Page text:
The cold and flu virus season has hit my kids’ school hard already this year. After recently having a professional consultation for an “immune system re-boot”, here are some reminders on how to stay healthy:
1. Practice proper hygiene. Wash hands of course*, but also try to keep fingers away from nose, eyes and mouth in general. Ewww, no nail biting!
2. Get enough sleep. 8-9 hours if you can. If you are feeling something coming on, increase your sleep and rest!
3. Manage your stress levels. Stress creates inflammation which makes the job of the immune system harder. Try yoga or meditation to relieve stress.
4. Exercise. Daily if you can, but give yourself a day of rest of you are feeling something coming on. Try not to sit for many hours at a time. If you have a job that requires you to sit for more than one hour at a time, get up and move at least on the hour.
5. Increase your humidity. Viruses don’t like humidity.
6. Stick to a low sugar diet. Sugar taxes your immune system. All those holiday treats add up.
7. Stay hydrated. I like warm to hot water to soothe my throat. Add a little lemon and/or honey, or make ginger tea.
8. Avoid (when possible) daily over the counter and prescription medicines. Most of them just tax your system.
9. Take immune system friendly vitamins (especially vitamin D and C) and minerals (especially magnesium)
10. Add probiotics to your regime. You can even take oral lozenges that have probiotics in them (great if you feel that first sign of a sore throat). A recent study** showed that a specific strain of probiotics helps the elderly population.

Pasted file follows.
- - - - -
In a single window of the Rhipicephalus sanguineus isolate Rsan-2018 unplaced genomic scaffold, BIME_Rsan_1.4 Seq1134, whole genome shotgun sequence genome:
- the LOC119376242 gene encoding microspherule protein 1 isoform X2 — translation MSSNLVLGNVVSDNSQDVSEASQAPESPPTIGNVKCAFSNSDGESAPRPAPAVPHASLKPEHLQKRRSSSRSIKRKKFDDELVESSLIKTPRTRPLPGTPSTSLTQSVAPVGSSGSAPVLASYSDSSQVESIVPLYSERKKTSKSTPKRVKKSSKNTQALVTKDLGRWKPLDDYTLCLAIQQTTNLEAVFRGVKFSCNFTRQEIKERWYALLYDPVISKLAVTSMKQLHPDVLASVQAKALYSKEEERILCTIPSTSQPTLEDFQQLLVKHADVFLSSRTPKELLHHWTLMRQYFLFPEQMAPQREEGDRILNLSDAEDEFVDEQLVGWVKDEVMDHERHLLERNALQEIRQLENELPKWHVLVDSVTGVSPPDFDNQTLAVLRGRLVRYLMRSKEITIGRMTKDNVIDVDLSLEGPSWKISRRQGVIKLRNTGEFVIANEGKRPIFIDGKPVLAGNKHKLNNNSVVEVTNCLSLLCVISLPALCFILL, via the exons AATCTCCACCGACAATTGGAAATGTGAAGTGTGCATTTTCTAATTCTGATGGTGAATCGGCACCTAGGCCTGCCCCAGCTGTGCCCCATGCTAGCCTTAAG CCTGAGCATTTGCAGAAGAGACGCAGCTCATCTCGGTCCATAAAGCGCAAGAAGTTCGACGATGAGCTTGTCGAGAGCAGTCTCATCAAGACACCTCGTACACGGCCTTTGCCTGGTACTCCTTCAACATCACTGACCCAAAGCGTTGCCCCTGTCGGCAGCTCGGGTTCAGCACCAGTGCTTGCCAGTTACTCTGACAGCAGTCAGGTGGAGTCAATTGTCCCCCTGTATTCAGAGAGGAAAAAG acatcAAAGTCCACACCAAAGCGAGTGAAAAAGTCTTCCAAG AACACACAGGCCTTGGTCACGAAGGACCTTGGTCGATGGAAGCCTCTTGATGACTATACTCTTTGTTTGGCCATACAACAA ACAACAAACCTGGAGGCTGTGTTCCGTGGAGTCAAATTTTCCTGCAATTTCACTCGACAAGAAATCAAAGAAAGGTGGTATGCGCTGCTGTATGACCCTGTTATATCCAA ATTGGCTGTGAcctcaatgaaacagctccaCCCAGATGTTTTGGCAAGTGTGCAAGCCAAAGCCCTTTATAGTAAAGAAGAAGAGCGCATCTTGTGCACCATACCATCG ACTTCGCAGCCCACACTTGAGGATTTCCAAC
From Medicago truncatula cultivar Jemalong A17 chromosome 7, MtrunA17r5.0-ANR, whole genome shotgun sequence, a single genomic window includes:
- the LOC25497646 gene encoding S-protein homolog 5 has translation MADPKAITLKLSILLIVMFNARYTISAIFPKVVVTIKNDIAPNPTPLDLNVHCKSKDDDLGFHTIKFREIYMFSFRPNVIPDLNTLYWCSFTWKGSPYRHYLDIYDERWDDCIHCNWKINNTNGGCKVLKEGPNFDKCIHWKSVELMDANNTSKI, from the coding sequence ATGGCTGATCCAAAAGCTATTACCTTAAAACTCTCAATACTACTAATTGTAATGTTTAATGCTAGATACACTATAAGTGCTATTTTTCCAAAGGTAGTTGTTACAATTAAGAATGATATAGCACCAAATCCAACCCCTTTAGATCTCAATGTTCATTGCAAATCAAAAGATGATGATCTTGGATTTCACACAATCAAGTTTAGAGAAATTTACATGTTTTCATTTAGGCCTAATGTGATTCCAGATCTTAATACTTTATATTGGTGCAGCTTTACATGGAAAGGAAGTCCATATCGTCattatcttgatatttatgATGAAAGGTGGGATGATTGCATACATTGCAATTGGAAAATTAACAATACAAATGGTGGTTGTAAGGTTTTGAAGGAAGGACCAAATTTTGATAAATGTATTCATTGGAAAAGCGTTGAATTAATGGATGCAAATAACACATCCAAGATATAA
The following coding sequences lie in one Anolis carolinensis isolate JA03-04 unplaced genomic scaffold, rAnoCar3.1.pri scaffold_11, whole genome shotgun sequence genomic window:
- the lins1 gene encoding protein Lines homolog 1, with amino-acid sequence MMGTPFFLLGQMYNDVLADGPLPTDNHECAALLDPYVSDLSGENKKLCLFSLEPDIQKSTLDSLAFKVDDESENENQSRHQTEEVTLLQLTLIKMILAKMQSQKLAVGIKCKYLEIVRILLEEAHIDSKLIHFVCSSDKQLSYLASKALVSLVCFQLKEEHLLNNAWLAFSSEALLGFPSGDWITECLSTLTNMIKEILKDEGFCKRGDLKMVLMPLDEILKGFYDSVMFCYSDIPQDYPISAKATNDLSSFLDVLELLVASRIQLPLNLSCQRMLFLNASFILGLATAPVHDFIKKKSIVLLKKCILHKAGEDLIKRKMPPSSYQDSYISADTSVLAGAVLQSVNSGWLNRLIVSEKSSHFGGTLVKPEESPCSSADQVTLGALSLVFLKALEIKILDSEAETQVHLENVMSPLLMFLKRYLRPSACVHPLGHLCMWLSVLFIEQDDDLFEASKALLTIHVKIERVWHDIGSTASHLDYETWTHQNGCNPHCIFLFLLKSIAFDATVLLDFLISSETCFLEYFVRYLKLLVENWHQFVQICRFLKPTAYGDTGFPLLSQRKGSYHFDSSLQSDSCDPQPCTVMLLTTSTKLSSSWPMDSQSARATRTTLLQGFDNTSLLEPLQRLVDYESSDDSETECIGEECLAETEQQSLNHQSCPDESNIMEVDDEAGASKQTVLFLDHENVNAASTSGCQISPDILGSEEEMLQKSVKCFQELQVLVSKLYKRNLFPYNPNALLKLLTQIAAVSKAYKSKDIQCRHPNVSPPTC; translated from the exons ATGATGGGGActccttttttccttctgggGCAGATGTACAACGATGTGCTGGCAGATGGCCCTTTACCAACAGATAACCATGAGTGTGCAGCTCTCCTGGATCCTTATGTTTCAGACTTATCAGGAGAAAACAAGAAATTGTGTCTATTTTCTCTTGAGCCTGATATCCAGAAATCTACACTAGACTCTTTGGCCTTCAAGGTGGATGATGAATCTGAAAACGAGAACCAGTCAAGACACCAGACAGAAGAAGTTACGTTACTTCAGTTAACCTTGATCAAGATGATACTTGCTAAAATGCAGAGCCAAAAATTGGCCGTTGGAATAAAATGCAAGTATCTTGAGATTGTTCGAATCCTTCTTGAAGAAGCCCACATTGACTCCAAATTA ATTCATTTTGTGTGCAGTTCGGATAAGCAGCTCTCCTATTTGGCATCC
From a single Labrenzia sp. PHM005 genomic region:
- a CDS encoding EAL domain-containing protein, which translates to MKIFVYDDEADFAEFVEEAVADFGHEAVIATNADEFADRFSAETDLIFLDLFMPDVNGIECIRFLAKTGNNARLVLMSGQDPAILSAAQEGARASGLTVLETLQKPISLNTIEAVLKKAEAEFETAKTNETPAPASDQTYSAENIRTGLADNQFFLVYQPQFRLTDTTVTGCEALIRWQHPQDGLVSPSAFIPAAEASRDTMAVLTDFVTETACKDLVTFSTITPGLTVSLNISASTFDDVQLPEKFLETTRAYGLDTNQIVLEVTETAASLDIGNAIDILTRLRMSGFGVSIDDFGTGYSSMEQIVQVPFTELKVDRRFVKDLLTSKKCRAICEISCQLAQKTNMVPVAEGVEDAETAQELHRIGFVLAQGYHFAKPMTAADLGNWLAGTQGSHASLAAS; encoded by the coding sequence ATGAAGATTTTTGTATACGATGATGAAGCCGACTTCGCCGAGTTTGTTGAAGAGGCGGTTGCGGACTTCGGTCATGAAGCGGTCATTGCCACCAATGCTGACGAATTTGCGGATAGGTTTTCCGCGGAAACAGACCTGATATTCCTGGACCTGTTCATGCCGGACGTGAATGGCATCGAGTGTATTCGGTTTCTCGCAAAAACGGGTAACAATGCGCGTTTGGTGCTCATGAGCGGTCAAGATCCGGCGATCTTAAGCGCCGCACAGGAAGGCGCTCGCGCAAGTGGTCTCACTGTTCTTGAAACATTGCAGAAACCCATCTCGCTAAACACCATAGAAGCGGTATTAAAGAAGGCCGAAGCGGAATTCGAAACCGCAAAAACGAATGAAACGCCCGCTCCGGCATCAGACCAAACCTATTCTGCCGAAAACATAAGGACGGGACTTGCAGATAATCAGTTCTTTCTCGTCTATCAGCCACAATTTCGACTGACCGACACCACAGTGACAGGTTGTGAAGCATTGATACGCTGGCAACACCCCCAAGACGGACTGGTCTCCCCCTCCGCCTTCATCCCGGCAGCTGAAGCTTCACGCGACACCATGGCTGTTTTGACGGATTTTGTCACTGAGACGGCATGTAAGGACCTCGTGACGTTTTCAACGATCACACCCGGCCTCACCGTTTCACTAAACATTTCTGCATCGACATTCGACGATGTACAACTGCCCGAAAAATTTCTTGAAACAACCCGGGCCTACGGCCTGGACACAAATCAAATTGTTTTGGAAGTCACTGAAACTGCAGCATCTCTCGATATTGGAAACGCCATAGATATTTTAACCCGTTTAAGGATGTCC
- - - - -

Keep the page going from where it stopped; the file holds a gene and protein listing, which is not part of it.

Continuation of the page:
The top three causes of a low immune system? In my opinion: unmanaged stress, lack of sleep, and too much sugar.
So stay happy, rested and healthy over the holidays!
*Avoid triclosan as an antimicrobial ingredient in your soap. Tricolosan is an endocrine-disrupting chemical (EDC) which means that it is a compound that acts like hormones. A study published in Chemical Research in Toxicology found that triclosan, as well as another commercial substance called octylphenol, promoted the growth of human breast cancer cells in lab dishes and breast cancer tumors in mice.
**Daily supplements of the probiotic Bifidobacterium lactis Bi-07 may improve the activity of white blood cells in elderly adults, a population with higher susceptibility to infections. Researcher in the Journal of Nutritional Science found that a daily dose of the probiotic for three weeks led to significant increases in the activity of monocytes and granulocytes in elderly people, thus improving clearance of bacteria from the body without contributing to the low-grade inflammation observed in the elderly population.
Alterations in the gut microbiota and immune functions of elderly adults are associated with higher susceptibility to infections and metabolic disorders. Phagocytosis, by which immune cells ‘eat’ bacteria or infected cells, is one of the mechanisms that help to resist infections. Bi-07 may provide health benefits to elderly individuals by increasing the activity of phagocytic cells.